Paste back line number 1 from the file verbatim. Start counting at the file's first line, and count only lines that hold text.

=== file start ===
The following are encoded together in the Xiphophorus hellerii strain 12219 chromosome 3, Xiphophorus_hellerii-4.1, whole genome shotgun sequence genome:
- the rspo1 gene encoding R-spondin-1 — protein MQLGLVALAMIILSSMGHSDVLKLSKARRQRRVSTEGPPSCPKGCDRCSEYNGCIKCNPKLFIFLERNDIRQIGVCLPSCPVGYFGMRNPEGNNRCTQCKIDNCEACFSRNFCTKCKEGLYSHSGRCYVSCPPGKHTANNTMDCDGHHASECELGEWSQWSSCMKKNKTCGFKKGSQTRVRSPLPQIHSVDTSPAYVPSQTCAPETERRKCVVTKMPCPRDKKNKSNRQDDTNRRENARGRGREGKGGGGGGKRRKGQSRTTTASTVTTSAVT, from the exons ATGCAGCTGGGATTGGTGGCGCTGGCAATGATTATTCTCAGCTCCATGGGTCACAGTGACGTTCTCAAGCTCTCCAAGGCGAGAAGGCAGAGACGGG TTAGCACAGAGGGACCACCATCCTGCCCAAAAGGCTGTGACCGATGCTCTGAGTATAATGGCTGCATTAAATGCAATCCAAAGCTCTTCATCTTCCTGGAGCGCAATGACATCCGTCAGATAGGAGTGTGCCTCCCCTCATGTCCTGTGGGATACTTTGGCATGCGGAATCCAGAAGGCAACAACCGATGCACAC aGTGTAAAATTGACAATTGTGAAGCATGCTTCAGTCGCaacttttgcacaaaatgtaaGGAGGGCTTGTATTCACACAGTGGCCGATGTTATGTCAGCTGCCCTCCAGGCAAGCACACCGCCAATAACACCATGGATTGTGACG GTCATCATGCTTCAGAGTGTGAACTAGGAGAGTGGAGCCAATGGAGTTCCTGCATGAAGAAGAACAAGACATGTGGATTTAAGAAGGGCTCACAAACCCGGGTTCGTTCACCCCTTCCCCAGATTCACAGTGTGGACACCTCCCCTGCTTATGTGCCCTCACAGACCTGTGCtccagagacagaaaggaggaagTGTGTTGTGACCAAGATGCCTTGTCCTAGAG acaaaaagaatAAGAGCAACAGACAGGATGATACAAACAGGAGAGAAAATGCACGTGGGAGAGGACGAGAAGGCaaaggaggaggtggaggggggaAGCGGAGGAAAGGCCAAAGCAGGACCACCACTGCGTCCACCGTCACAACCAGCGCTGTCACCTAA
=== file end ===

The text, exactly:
The following are encoded together in the Xiphophorus hellerii strain 12219 chromosome 3, Xiphophorus_hellerii-4.1, whole genome shotgun sequence genome: